Paul Spudis discusses the recent LCROSS findings:
The LCROSS team’s published data from the mission reveals a cold witches’ brew deep inside Cabeus crater. The finding of significant lunar water has confirmed data from earlier missions, while the ejecta plume from the LCROSS impact reveals more modest amounts of a variety of other substances. The Near-IR spectrometers on the LCROSS shepherding satellite detected abundant water (H2O) but also hydrogen sulfide (H2S), ammonia (NH3), methanol (CH3OH), methane (CH4), ethylene (C2H4) and sulfur dioxide (SO2). The uv-vis spectrometer found carbon dioxide (CO2), sodium, silver, and cyanide (CN). Aboard the distant LRO spacecraft, the ultraviolet LAMP imager detected hydrogen (H2), nitrogen, carbon monoxide (CO), sodium, mercury, zinc, gold (!), and calcium. But water, present in quantities between 5 and 10 weight percent, is the most abundant volatile substance present.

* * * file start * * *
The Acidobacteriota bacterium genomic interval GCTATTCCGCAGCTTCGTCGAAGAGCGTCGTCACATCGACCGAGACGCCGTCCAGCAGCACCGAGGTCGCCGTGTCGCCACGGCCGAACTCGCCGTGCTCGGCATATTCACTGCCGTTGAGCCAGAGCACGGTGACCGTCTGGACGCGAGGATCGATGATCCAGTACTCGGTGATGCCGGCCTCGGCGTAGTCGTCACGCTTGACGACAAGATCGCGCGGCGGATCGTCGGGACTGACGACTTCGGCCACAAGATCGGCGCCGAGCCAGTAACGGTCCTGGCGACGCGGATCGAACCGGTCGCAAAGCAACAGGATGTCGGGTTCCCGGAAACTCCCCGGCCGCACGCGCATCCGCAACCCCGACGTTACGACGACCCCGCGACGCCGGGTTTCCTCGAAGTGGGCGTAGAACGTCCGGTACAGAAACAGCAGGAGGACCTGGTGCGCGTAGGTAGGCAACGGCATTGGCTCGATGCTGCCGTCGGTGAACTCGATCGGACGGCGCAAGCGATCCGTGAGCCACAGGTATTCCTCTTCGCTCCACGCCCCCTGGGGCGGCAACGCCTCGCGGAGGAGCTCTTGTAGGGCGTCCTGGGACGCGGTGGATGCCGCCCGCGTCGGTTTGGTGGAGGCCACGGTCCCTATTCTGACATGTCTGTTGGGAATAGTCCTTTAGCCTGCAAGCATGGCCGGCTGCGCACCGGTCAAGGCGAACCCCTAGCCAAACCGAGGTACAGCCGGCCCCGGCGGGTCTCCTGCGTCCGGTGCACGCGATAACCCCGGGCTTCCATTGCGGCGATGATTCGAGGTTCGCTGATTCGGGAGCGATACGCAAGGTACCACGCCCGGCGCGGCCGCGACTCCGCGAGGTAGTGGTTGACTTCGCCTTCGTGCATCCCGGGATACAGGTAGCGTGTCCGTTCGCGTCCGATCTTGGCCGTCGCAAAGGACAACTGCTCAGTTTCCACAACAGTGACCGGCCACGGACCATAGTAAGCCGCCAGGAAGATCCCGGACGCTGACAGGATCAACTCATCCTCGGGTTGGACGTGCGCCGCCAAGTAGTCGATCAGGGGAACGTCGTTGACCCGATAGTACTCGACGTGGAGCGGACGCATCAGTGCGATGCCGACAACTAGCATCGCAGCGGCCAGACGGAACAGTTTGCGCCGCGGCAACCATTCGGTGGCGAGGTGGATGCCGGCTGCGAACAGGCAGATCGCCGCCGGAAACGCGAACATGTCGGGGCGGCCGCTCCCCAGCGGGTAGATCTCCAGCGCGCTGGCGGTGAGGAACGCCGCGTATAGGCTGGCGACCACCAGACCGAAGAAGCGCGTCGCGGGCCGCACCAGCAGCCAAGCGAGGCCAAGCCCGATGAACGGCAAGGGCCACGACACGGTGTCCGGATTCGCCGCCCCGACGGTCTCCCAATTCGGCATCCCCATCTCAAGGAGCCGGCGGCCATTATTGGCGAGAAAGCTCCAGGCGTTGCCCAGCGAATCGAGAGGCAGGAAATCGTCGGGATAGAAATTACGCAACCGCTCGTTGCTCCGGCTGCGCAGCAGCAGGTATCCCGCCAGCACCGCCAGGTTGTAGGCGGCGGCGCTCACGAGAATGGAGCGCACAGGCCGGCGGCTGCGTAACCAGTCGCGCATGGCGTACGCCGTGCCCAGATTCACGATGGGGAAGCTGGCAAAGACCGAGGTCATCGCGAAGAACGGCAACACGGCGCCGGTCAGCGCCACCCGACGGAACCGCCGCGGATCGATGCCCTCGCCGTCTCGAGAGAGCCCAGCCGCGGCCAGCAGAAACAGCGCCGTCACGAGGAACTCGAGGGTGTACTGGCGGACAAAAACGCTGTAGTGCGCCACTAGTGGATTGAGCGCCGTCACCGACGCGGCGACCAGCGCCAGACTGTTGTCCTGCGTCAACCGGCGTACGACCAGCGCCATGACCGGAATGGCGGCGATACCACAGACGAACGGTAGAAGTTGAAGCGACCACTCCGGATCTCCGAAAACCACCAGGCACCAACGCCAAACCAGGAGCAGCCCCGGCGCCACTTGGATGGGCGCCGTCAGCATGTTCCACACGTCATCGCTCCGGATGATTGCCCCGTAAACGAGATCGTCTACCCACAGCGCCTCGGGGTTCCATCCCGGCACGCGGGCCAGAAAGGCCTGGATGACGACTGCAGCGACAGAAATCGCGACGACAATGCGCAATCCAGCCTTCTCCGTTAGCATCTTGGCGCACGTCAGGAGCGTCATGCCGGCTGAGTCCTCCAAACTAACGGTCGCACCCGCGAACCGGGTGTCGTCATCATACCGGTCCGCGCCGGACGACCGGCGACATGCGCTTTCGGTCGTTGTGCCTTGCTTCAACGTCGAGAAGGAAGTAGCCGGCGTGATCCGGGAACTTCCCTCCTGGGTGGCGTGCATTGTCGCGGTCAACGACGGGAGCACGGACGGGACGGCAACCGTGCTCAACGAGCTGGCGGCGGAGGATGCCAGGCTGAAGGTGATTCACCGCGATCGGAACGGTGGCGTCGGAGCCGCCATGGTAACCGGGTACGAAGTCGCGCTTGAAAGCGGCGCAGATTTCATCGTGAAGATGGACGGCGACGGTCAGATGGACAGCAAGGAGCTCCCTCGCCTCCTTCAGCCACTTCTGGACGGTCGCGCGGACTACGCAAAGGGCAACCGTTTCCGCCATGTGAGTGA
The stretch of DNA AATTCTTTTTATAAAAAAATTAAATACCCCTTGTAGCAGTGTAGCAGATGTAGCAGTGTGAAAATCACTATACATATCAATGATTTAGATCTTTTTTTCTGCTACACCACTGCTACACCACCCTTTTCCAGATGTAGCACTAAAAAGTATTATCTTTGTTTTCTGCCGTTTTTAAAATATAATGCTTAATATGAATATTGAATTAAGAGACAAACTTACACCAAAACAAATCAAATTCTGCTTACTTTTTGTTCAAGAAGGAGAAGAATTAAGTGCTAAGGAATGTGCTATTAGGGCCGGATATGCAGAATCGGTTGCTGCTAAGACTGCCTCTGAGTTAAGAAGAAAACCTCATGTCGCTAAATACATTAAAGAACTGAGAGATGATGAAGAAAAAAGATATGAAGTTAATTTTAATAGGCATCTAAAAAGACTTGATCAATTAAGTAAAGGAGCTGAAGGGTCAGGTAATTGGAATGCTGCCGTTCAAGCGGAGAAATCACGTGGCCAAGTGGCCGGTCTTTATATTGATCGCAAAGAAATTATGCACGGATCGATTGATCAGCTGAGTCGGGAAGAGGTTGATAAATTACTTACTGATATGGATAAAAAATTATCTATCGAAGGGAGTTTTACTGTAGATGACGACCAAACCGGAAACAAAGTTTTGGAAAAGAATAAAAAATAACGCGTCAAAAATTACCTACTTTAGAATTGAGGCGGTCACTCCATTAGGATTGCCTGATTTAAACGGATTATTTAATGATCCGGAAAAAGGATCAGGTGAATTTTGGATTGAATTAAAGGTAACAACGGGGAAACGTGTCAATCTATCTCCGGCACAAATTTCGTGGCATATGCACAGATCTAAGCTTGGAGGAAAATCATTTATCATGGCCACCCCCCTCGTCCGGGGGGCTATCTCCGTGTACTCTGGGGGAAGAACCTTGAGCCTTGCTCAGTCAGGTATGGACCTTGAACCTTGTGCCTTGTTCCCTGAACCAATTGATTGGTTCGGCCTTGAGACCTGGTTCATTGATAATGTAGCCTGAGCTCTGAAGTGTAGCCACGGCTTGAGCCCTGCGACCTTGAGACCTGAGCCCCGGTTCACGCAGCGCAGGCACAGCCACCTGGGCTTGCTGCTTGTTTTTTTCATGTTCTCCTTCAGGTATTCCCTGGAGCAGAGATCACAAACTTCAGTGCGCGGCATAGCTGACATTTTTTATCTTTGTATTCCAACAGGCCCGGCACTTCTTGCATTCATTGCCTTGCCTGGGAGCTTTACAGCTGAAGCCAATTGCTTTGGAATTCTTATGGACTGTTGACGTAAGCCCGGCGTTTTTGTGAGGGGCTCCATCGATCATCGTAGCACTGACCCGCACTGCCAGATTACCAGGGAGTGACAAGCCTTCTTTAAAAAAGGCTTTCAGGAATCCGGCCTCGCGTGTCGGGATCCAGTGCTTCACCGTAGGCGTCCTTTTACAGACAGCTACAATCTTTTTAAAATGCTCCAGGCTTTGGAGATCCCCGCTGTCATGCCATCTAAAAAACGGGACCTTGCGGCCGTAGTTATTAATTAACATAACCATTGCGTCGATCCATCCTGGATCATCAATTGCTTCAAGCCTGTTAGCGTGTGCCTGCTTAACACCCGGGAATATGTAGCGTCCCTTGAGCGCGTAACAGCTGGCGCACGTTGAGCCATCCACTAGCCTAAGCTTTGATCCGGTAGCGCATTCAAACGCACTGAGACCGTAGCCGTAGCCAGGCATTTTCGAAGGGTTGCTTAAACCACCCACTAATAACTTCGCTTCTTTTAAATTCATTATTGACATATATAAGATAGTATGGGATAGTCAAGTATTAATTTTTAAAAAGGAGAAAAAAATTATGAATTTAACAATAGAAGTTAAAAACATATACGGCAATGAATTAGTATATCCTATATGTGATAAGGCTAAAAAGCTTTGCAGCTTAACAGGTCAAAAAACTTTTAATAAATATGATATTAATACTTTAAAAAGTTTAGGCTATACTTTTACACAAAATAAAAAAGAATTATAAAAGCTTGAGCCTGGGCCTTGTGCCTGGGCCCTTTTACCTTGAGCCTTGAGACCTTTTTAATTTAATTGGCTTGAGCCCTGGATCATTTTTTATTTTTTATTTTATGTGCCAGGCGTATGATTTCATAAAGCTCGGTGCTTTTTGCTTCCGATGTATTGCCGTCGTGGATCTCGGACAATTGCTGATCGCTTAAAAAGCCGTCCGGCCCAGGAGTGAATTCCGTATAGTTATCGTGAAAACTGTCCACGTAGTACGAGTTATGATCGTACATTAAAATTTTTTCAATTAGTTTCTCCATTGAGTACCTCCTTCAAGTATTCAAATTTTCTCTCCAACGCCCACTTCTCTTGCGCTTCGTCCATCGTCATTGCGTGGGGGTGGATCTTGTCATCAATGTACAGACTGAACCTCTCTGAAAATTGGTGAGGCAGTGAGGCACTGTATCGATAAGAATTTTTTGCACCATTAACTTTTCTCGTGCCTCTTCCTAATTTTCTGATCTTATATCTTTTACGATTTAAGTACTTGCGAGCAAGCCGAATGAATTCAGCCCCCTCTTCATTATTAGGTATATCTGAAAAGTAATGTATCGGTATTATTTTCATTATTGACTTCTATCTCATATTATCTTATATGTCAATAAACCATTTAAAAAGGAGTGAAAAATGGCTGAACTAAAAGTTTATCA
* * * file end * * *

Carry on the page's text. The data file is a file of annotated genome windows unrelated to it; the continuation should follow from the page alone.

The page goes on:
One of the many travesties of Constellation is that, in attempting to redo Apollo, it ate up all the funding for serious preparatory exploration of the moon that would have provided a lot better guidance to requirements for human lunar activities. Compared to what we previously thought, the moon seems to be a veritable rain forest in terms of water quantities and densities, with other useful volatiles as well.